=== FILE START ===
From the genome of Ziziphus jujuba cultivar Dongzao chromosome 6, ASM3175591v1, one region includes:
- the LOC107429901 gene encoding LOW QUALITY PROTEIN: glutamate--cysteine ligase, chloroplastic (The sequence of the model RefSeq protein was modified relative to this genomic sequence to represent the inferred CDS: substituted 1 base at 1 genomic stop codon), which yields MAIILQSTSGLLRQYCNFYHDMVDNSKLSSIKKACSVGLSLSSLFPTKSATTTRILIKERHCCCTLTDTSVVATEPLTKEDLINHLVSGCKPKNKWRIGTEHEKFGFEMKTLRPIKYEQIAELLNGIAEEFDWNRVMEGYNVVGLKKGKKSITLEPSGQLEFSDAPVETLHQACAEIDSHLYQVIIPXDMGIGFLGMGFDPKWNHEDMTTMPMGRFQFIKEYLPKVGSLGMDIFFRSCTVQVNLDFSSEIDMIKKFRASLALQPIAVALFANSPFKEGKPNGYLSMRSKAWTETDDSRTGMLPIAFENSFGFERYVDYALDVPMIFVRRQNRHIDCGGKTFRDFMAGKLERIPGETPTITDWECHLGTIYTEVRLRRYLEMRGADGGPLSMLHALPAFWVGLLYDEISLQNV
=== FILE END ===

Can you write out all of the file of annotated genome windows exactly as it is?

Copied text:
From the genome of Ziziphus jujuba cultivar Dongzao chromosome 6, ASM3175591v1, one region includes:
- the LOC107429901 gene encoding LOW QUALITY PROTEIN: glutamate--cysteine ligase, chloroplastic (The sequence of the model RefSeq protein was modified relative to this genomic sequence to represent the inferred CDS: substituted 1 base at 1 genomic stop codon), which yields MAIILQSTSGLLRQYCNFYHDMVDNSKLSSIKKACSVGLSLSSLFPTKSATTTRILIKERHCCCTLTDTSVVATEPLTKEDLINHLVSGCKPKNKWRIGTEHEKFGFEMKTLRPIKYEQIAELLNGIAEEFDWNRVMEGYNVVGLKKGKKSITLEPSGQLEFSDAPVETLHQACAEIDSHLYQVIIPXDMGIGFLGMGFDPKWNHEDMTTMPMGRFQFIKEYLPKVGSLGMDIFFRSCTVQVNLDFSSEIDMIKKFRASLALQPIAVALFANSPFKEGKPNGYLSMRSKAWTETDDSRTGMLPIAFENSFGFERYVDYALDVPMIFVRRQNRHIDCGGKTFRDFMAGKLERIPGETPTITDWECHLGTIYTEVRLRRYLEMRGADGGPLSMLHALPAFWVGLLYDEISLQNV